Don't fall foul of taxing questions

with Penny Pryor

with Penny Pryor

It's that time of the year again. When we dig out our shoeboxes of receipts and terrorise our accountants in the hope of a tax refund of a few thousand dollars. If you're expecting a big one, and in need of cash, you may have already visited your tax agent with dollar signs in your eyes.

Those of us who use an accountant do so in the hope they will be able to maximise our (legitimate) deductions and get us the best possible refund. Unfortunately, if they are wrong, they won't be in trouble - though they will probably lose your business - you will be.

To make sure you don't wind up on the wrong side of the Australian Taxation Office (ATO), Stephanie Caredes, tax counsel at the Tax Institute, says you should always use a registered tax accountant. She says they have a lot of experience: "They will know the ins and outs of the tax law."

Registered tax accountants need to be registered with the Tax Practitioners Board and you can search their database to make sure your accountant is registered at

And how carefully do you look at what your accountant has done when they hand back your tax details to look at and sign? Not too many of us go over every line with a fine-toothed comb unless, of course, we think they might be missing a vital expense we could claim.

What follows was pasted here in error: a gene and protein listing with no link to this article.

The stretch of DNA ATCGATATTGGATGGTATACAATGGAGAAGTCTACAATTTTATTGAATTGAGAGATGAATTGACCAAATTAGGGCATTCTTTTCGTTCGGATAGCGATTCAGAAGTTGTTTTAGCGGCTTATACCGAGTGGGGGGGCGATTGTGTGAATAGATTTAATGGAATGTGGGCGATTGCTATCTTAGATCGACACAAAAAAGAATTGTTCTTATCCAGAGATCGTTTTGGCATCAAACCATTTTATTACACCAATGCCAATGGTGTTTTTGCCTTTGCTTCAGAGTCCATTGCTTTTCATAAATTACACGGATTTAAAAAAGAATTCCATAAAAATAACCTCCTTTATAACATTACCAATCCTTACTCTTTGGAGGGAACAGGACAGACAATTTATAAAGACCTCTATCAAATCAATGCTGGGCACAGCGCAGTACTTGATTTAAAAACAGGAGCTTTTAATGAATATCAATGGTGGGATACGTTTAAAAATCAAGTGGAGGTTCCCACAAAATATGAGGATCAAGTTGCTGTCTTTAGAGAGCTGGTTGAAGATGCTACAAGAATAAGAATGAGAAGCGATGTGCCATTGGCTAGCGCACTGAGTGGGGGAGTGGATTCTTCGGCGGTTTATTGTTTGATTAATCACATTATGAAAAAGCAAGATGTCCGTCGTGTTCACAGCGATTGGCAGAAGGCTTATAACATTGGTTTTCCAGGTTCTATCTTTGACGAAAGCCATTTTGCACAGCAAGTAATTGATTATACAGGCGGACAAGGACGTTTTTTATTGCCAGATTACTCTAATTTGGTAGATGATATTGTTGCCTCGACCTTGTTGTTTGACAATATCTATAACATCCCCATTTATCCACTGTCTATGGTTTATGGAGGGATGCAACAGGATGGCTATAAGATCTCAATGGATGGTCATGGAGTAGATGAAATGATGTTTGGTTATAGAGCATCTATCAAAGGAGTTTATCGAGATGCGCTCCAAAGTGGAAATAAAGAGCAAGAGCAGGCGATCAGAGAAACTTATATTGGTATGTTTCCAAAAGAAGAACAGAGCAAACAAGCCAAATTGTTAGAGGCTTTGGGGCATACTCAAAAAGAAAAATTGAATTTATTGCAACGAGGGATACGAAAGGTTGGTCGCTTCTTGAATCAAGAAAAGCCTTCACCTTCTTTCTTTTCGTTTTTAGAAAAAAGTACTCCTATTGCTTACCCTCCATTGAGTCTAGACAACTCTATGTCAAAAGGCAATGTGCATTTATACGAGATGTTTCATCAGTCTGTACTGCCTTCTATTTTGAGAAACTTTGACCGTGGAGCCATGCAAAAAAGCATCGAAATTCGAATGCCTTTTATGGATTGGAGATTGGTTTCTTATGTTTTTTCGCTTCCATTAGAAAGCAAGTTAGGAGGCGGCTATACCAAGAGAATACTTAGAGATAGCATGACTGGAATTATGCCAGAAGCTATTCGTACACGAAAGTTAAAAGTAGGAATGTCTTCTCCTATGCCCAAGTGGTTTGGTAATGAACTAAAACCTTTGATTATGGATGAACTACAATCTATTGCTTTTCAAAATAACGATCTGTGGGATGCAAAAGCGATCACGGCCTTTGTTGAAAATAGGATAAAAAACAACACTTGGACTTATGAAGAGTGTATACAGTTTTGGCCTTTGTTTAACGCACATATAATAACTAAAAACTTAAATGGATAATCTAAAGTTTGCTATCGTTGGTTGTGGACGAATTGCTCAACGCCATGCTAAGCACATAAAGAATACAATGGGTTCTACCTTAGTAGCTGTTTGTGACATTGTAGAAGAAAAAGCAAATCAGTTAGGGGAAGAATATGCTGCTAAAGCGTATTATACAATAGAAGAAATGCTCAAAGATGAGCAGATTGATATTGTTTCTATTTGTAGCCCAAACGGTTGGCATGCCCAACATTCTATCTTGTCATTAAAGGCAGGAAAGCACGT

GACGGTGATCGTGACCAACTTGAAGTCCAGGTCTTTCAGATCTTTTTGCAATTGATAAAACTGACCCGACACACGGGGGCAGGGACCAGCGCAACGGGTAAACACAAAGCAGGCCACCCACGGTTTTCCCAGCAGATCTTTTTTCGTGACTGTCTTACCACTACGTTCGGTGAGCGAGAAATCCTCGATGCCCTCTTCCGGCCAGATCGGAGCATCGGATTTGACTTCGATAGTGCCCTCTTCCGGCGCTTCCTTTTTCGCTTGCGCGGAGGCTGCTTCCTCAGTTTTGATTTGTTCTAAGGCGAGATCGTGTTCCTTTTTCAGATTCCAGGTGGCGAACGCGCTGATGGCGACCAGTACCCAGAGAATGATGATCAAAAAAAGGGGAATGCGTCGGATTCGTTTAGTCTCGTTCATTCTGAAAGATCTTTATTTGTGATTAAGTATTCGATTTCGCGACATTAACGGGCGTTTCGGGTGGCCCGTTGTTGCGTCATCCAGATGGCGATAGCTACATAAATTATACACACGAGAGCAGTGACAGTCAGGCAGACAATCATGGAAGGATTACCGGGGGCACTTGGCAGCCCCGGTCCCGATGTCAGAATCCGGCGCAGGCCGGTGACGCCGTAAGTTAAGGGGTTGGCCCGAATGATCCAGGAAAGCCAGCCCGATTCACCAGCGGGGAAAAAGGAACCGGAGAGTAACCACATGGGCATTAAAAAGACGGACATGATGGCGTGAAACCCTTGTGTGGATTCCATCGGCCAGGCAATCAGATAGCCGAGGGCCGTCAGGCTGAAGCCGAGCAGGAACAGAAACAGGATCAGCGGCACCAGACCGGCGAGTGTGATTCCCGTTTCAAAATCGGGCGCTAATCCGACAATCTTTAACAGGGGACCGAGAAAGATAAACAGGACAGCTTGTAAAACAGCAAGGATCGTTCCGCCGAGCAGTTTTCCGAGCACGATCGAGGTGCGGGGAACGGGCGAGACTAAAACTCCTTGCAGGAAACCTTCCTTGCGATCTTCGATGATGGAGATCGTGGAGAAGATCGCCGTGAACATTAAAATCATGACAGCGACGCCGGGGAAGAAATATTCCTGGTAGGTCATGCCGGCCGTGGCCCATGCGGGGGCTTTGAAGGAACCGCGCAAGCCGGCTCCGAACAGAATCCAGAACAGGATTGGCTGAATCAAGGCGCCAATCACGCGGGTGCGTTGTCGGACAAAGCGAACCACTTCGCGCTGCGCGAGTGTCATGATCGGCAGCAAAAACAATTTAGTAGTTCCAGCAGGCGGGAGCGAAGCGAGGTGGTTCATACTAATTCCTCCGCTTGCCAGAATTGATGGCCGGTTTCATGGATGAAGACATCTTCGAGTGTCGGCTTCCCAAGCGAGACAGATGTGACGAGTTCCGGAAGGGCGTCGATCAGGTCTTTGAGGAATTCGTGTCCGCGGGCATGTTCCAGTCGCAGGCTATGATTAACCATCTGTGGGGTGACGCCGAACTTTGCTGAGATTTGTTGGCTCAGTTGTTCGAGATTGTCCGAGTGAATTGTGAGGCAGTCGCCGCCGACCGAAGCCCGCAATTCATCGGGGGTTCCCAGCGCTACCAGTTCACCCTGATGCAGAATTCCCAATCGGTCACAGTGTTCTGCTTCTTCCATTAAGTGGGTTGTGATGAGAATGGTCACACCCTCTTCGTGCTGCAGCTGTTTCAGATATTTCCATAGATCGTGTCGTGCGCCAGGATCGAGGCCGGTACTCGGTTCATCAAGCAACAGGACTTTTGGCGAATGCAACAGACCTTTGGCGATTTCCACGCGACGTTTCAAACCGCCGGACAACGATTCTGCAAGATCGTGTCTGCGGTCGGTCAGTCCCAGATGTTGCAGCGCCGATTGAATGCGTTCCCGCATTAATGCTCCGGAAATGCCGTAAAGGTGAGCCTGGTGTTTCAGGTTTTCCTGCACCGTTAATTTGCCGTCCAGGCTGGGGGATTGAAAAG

"Individual taxpayers should check over, and make sure they are comfortable with, their tax return," Caredes says.

Each year, about this time, the ATO makes it clear what it will be focusing on in its "Compliance in focus" reports. It doesn't mean that they won't be examining everything or everyone, just that these areas will get particular scrutiny. Most of us try our best to work within the law - I hope - and endeavour to do the right thing all the time, but these are the areas of which you should be taking special notice.

This year "incorrect work-related expenses claims" are on the list, with attention paid to high claims made by building and construction staff - labourers, supervisors and project managers; and sales and marketing managers.

The ATO also pointed out that it's getting very good at data matching, or pairing up what you say on your tax return with the information they get from "banks, share registries, employers, merchants, states and territories and other government departments". The ATO uses this information to pre-fill returns, which means they can detect anomalies pretty quickly. It says that last year this practice resulted in a $947 million gain from revenue adjustments from about 445,000 reviews and audits.

If you do make a mistake on your tax return, not only will you have to pay the extra tax but also, in some instances, you may have to pay fines as well.

Most false or misleading statement penalties are a percentage of the shortfall amount. The ATO also calculates fines in penalty units, where one penalty unit is $170 (or $110 if the infringement occurred before December 28, 2012).

But if you and your accountant can show the ATO you took reasonable care, penalties may be waived under safe harbour. "For safe harbour to apply, you need to prove that you gave all relevant tax information to your registered agent so that the statement could be made correctly," the ATO states.

So don't think you'd never get caught out by the Tax Office: you could, and the buck would stop with you, too.

David Potts is on leave.

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